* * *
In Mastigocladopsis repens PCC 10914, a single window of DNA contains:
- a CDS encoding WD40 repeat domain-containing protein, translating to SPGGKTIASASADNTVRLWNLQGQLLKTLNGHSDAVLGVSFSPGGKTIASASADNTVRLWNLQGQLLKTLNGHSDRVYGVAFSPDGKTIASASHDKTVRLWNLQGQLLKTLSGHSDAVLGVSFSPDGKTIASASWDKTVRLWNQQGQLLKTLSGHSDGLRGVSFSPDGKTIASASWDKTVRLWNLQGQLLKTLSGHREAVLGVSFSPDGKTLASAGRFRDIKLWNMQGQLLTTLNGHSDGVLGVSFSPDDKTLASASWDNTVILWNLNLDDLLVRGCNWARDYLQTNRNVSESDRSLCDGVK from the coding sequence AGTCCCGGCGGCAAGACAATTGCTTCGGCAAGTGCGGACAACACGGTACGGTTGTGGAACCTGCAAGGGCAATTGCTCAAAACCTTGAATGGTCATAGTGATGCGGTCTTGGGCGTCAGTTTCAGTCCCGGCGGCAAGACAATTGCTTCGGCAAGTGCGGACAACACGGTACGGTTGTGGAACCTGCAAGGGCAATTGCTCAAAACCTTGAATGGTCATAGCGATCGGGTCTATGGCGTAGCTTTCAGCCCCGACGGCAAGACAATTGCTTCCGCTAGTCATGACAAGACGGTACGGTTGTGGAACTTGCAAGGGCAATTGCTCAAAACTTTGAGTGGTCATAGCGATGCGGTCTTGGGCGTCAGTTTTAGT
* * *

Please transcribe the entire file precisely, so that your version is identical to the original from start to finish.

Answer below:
In Mastigocladopsis repens PCC 10914, a single window of DNA contains:
- a CDS encoding WD40 repeat domain-containing protein, translating to SPGGKTIASASADNTVRLWNLQGQLLKTLNGHSDAVLGVSFSPGGKTIASASADNTVRLWNLQGQLLKTLNGHSDRVYGVAFSPDGKTIASASHDKTVRLWNLQGQLLKTLSGHSDAVLGVSFSPDGKTIASASWDKTVRLWNQQGQLLKTLSGHSDGLRGVSFSPDGKTIASASWDKTVRLWNLQGQLLKTLSGHREAVLGVSFSPDGKTLASAGRFRDIKLWNMQGQLLTTLNGHSDGVLGVSFSPDDKTLASASWDNTVILWNLNLDDLLVRGCNWARDYLQTNRNVSESDRSLCDGVK from the coding sequence AGTCCCGGCGGCAAGACAATTGCTTCGGCAAGTGCGGACAACACGGTACGGTTGTGGAACCTGCAAGGGCAATTGCTCAAAACCTTGAATGGTCATAGTGATGCGGTCTTGGGCGTCAGTTTCAGTCCCGGCGGCAAGACAATTGCTTCGGCAAGTGCGGACAACACGGTACGGTTGTGGAACCTGCAAGGGCAATTGCTCAAAACCTTGAATGGTCATAGCGATCGGGTCTATGGCGTAGCTTTCAGCCCCGACGGCAAGACAATTGCTTCCGCTAGTCATGACAAGACGGTACGGTTGTGGAACTTGCAAGGGCAATTGCTCAAAACTTTGAGTGGTCATAGCGATGCGGTCTTGGGCGTCAGTTTTAGT